All of these costs, plus hotel expenses, can really begin to add up for auditionees. When you consider that people may take many auditions before they win their first position (10-20 is not unusual), you begin to see that it’s all quite an investment.
The Big Day:
Several candidates are scheduled per hour. They arrive at the concert hall an hour or so before their audition time so that they have time to warm up. Sometimes candidates are given their own room to practice in, and sometimes everyone has to warm up in the same room. (The latter have been nicknamed “cattle call” auditions.)
About 30 minutes before their audition time, candidates are given the list of excerpts that have been chosen for the first round of the audition. This list is often short—maybe four or five excerpts of a minute or two in length.
Audition committee composition and audition procedures vary from orchestra to orchestra. A typical committee might be made up of ten musicians from the symphony, generally including various principal musicians as well as musicians from the section of the instrument being auditioned. The music director (conductor) usually joins them for the final round of the audition.
In the preliminary round of the audition, the committee usually sits behind a screen so that they cannot see the candidates. This practice is in place to prevent discrimination by gender, race, or anything else that does not have to do with the candidate’s ability to play their instrument well. The candidates cannot speak to the committee, and they even walk out on a long carpet so that the committee cannot guess anything about them by the sound of their footsteps.
The auditions in the preliminary round often last only a few minutes. This is not only because of the exceptionally high standards expected, but also because the large number of musicians that must be heard. The committee listens for good rhythm, intonation, style, and musicality. If the committee would like to hear anything played in a different manner, they can ask the candidate to repeat a selection, with or without specific instructions. They then vote on whether to advance the candidate to the second round.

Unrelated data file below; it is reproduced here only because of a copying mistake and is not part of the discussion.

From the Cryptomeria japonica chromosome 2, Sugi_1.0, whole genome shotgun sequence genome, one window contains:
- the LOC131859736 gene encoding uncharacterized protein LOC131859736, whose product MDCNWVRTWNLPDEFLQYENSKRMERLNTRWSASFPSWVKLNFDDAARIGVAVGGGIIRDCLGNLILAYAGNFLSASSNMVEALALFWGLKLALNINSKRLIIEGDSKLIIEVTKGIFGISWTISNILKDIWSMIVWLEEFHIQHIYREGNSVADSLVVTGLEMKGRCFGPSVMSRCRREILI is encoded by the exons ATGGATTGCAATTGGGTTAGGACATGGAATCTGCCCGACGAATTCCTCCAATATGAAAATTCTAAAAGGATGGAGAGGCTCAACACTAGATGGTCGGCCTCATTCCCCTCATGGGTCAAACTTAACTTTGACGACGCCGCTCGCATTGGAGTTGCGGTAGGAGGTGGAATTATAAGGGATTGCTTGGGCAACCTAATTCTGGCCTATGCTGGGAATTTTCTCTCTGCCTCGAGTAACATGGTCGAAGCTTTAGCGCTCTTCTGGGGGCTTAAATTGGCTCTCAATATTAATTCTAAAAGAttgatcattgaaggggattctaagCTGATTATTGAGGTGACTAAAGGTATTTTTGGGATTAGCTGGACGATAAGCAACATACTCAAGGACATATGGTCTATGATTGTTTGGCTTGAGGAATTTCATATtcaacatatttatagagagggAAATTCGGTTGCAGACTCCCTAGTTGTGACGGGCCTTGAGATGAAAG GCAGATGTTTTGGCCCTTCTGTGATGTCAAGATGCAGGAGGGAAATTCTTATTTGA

The second round may or may not be behind a screen, and the committee requests more selections—about 5 to 10 minutes of music. They vote again on each candidate, and those who pass play once more. There are usually between 7 to 15 people in the second round.
The final round is generally performed without a screen, so that the candidate can have a stronger sense of performing for people (rather than for a blank screen), and the committee can observe how the candidates carry themselves. There are generally only 3 or 4 people left in the finals. The audition committee may take considerable time listening to the finalists—often 20 or 25 minutes each.
At the end of the day (or days, if there are many candidates) the committee has hopefully decided on a candidate they can hire. Some orchestras will invite two or three finalists to play a trial week with the orchestra so that they can be observed “in action.” Sometimes the committee is not satisfied with any candidate, and decides not to hire anyone.
It is a grueling process, but it is also a wonderful feeling to hear the personnel manager announce after a 12-hour day, “We would like to hire you!”
The next time you watch the symphony, think for a moment that it is made up of individuals who, one at a time, have persevered (and/or suffered!) through this process, and who have earned the privilege to be part of a great symphony orchestra.
(by Jeremy Kurtz)